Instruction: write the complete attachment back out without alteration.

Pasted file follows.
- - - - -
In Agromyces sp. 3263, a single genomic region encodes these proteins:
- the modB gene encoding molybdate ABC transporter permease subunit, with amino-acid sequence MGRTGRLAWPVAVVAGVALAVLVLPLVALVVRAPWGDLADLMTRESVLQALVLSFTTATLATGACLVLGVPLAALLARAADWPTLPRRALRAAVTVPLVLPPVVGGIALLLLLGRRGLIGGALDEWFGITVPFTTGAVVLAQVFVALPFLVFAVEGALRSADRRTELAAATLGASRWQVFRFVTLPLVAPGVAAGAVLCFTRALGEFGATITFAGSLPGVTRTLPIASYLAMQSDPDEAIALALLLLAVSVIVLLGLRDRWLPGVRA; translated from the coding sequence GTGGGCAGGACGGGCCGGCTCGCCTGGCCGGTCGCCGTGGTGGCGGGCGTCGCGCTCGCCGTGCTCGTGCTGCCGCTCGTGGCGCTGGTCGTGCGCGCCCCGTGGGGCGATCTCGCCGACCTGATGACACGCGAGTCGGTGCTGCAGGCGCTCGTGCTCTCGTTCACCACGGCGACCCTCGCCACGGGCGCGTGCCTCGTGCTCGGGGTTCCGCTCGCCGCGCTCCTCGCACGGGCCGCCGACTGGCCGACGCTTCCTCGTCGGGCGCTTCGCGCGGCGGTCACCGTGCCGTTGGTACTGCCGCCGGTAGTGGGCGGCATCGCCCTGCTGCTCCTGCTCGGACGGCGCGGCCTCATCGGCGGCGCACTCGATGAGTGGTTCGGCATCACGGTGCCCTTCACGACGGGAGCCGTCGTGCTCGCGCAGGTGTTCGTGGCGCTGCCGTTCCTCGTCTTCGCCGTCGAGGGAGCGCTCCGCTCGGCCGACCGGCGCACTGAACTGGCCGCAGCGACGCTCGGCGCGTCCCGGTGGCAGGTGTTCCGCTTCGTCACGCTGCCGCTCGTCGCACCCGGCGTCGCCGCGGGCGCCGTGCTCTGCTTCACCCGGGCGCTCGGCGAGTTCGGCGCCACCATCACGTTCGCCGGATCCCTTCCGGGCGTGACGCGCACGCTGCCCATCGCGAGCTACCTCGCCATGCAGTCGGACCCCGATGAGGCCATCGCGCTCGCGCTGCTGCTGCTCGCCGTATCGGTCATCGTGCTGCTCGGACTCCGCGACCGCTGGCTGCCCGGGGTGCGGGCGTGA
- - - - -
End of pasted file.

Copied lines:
In Agromyces sp. 3263, a single genomic region encodes these proteins:
- the modB gene encoding molybdate ABC transporter permease subunit, with amino-acid sequence MGRTGRLAWPVAVVAGVALAVLVLPLVALVVRAPWGDLADLMTRESVLQALVLSFTTATLATGACLVLGVPLAALLARAADWPTLPRRALRAAVTVPLVLPPVVGGIALLLLLGRRGLIGGALDEWFGITVPFTTGAVVLAQVFVALPFLVFAVEGALRSADRRTELAAATLGASRWQVFRFVTLPLVAPGVAAGAVLCFTRALGEFGATITFAGSLPGVTRTLPIASYLAMQSDPDEAIALALLLLAVSVIVLLGLRDRWLPGVRA; translated from the coding sequence GTGGGCAGGACGGGCCGGCTCGCCTGGCCGGTCGCCGTGGTGGCGGGCGTCGCGCTCGCCGTGCTCGTGCTGCCGCTCGTGGCGCTGGTCGTGCGCGCCCCGTGGGGCGATCTCGCCGACCTGATGACACGCGAGTCGGTGCTGCAGGCGCTCGTGCTCTCGTTCACCACGGCGACCCTCGCCACGGGCGCGTGCCTCGTGCTCGGGGTTCCGCTCGCCGCGCTCCTCGCACGGGCCGCCGACTGGCCGACGCTTCCTCGTCGGGCGCTTCGCGCGGCGGTCACCGTGCCGTTGGTACTGCCGCCGGTAGTGGGCGGCATCGCCCTGCTGCTCCTGCTCGGACGGCGCGGCCTCATCGGCGGCGCACTCGATGAGTGGTTCGGCATCACGGTGCCCTTCACGACGGGAGCCGTCGTGCTCGCGCAGGTGTTCGTGGCGCTGCCGTTCCTCGTCTTCGCCGTCGAGGGAGCGCTCCGCTCGGCCGACCGGCGCACTGAACTGGCCGCAGCGACGCTCGGCGCGTCCCGGTGGCAGGTGTTCCGCTTCGTCACGCTGCCGCTCGTCGCACCCGGCGTCGCCGCGGGCGCCGTGCTCTGCTTCACCCGGGCGCTCGGCGAGTTCGGCGCCACCATCACGTTCGCCGGATCCCTTCCGGGCGTGACGCGCACGCTGCCCATCGCGAGCTACCTCGCCATGCAGTCGGACCCCGATGAGGCCATCGCGCTCGCGCTGCTGCTGCTCGCCGTATCGGTCATCGTGCTGCTCGGACTCCGCGACCGCTGGCTGCCCGGGGTGCGGGCGTGA